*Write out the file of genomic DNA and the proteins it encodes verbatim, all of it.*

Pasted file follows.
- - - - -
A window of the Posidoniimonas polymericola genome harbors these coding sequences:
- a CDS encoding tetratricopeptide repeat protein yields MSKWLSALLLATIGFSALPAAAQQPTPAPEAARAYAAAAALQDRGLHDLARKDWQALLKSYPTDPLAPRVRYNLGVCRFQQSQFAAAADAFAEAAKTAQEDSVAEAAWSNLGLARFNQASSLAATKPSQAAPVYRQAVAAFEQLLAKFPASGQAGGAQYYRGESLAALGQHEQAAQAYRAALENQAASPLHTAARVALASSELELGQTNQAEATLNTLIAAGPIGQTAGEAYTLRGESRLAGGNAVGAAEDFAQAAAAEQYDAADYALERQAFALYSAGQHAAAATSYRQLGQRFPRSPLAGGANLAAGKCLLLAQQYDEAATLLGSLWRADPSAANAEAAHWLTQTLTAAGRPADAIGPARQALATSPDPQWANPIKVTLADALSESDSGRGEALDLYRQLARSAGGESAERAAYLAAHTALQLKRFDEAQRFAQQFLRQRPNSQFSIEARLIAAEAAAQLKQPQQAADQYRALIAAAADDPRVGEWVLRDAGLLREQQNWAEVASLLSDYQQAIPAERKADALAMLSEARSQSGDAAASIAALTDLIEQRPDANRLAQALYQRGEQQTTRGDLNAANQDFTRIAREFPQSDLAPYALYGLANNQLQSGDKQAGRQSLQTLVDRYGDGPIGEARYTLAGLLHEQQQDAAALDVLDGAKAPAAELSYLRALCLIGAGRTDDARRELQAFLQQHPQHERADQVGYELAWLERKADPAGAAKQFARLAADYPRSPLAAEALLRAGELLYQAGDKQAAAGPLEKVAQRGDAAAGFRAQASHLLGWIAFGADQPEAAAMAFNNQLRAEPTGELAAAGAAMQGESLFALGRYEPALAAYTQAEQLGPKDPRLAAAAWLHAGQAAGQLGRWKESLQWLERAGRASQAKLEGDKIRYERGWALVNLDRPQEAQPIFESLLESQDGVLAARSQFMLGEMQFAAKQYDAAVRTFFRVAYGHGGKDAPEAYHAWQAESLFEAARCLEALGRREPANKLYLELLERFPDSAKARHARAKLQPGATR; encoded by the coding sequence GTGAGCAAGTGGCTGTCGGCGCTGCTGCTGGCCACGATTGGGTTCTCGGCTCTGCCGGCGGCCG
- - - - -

A window of the Posidoniimonas polymericola genome harbors these coding sequences:
- a CDS encoding tetratricopeptide repeat protein yields MSKWLSALLLATIGFSALPAAAQQPTPAPEAARAYAAAAALQDRGLHDLARKDWQALLKSYPTDPLAPRVRYNLGVCRFQQSQFAAAADAFAEAAKTAQEDSVAEAAWSNLGLARFNQASSLAATKPSQAAPVYRQAVAAFEQLLAKFPASGQAGGAQYYRGESLAALGQHEQAAQAYRAALENQAASPLHTAARVALASSELELGQTNQAEATLNTLIAAGPIGQTAGEAYTLRGESRLAGGNAVGAAEDFAQAAAAEQYDAADYALERQAFALYSAGQHAAAATSYRQLGQRFPRSPLAGGANLAAGKCLLLAQQYDEAATLLGSLWRADPSAANAEAAHWLTQTLTAAGRPADAIGPARQALATSPDPQWANPIKVTLADALSESDSGRGEALDLYRQLARSAGGESAERAAYLAAHTALQLKRFDEAQRFAQQFLRQRPNSQFSIEARLIAAEAAAQLKQPQQAADQYRALIAAAADDPRVGEWVLRDAGLLREQQNWAEVASLLSDYQQAIPAERKADALAMLSEARSQSGDAAASIAALTDLIEQRPDANRLAQALYQRGEQQTTRGDLNAANQDFTRIAREFPQSDLAPYALYGLANNQLQSGDKQAGRQSLQTLVDRYGDGPIGEARYTLAGLLHEQQQDAAALDVLDGAKAPAAELSYLRALCLIGAGRTDDARRELQAFLQQHPQHERADQVGYELAWLERKADPAGAAKQFARLAADYPRSPLAAEALLRAGELLYQAGDKQAAAGPLEKVAQRGDAAAGFRAQASHLLGWIAFGADQPEAAAMAFNNQLRAEPTGELAAAGAAMQGESLFALGRYEPALAAYTQAEQLGPKDPRLAAAAWLHAGQAAGQLGRWKESLQWLERAGRASQAKLEGDKIRYERGWALVNLDRPQEAQPIFESLLESQDGVLAARSQFMLGEMQFAAKQYDAAVRTFFRVAYGHGGKDAPEAYHAWQAESLFEAARCLEALGRREPANKLYLELLERFPDSAKARHARAKLQPGATR; encoded by the coding sequence GTGAGCAAGTGGCTGTCGGCGCTGCTGCTGGCCACGATTGGGTTCTCGGCTCTGCCGGCGGCCG